Friday 21 August proved to be an important day for testing the resilience of company outlooks around the world with eurozone, UK and US purchasing managers’ index (PMI) numbers. France’s services PMI recorded a third consecutive month of expansion but that is the only real positive message as it is slipping back to the 50 demarcation level at 51.9 (versus forecasts of 56.3). Manufacturing on the other hand has slipped into contraction territory at 49 (versus forecasts of 53). Germany showed a similar pattern with its services PMI coming in at 50.8, just eking into expansionary territory (against forecasts of 55.3) and manufacturing at 53, slightly ahead of forecasts of 52.2. As case numbers grow (albeit from lower levels previously seen at the start of the pandemic) it appears that the two leading economic power blocks in the eurozone are losing their growth momentum as travel restrictions take their toll. The broader eurozone PMI prints were only just in expansionary territory with services at 50.1 (compared to last month at 54.7 and forecasts of 54.6) and manufacturing at 51.7 (against forecasts of 52.7).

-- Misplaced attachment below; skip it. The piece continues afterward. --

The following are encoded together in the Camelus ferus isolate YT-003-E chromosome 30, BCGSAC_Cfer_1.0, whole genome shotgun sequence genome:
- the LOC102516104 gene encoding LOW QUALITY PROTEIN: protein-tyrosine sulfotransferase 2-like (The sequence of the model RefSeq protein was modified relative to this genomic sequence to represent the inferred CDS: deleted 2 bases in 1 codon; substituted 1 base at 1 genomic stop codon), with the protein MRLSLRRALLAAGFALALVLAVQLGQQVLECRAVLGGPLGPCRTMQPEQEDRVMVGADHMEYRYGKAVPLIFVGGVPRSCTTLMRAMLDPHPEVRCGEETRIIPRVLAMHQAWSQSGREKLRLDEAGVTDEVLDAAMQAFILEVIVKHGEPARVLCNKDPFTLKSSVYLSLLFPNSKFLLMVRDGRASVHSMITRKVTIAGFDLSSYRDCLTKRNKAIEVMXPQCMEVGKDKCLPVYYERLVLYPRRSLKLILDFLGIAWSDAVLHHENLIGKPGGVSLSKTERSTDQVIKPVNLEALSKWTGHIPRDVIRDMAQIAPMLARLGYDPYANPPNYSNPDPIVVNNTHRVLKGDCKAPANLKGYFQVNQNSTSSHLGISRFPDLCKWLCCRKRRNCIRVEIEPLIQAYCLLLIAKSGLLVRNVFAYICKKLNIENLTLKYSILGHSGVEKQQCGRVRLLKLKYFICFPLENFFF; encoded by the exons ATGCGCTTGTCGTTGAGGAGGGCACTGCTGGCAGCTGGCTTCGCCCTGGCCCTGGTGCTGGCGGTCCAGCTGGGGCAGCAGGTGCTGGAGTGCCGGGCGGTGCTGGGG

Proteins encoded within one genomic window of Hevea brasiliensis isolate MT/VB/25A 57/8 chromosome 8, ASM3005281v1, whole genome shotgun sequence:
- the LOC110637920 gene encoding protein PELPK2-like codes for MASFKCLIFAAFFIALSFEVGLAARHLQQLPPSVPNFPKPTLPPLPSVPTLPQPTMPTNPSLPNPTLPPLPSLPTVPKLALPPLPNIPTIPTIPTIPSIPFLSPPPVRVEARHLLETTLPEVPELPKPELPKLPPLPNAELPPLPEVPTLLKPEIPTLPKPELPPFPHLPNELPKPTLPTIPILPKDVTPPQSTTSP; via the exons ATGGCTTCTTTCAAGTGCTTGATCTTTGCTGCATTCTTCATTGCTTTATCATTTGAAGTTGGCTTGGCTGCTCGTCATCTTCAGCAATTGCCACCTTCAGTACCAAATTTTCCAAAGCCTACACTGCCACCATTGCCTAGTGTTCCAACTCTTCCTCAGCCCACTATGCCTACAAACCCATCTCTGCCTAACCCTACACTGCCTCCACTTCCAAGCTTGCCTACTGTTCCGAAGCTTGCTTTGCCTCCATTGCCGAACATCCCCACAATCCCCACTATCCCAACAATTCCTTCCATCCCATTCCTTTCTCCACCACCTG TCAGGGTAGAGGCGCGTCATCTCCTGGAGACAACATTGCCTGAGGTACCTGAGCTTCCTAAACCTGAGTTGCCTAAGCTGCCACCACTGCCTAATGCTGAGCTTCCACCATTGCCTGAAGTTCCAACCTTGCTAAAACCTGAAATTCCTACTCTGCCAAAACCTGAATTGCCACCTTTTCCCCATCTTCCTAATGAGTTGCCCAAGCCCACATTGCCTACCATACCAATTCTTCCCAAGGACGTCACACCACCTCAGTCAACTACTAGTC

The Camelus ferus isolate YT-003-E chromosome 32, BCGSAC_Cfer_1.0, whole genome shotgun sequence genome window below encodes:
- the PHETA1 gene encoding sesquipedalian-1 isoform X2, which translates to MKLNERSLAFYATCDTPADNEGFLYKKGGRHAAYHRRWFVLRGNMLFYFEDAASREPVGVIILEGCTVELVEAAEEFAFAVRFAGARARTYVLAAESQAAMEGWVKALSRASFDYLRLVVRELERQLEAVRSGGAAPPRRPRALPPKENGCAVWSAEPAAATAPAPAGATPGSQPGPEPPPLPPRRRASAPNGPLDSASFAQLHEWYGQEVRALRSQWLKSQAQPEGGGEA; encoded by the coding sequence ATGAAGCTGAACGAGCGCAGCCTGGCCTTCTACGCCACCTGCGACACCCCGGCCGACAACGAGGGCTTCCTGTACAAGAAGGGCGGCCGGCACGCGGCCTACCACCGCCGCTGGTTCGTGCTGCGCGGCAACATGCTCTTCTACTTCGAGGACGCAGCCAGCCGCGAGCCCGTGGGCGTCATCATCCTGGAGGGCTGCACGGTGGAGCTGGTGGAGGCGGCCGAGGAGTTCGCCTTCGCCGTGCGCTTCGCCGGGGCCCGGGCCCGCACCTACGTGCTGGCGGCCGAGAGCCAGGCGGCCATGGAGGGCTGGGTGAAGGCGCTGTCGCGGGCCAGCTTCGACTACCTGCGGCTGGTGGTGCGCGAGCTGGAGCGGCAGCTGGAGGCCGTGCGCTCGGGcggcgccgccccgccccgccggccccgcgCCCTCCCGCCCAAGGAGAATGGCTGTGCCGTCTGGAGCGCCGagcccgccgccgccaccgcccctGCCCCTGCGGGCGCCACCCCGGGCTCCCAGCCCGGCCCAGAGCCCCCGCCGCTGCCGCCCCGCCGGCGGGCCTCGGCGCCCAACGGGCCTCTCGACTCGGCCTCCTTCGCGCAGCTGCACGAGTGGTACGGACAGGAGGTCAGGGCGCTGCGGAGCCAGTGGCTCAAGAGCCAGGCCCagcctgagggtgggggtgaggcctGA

The UK situation was noticeably different with both services and manufacturing beating estimates but also expanding on last month’s expansionary numbers with prints of 60.1 and 55.3 respectively. A similar picture emerged in the US with both services and manufacturing PMI data strongly ahead of last month’s figures and also analysts’ forecasts.
To summarise, a divergent picture is still in place across the world’s economies and success or failure in Covid-19 responses still does not naturally translate into success or failure at the economic level.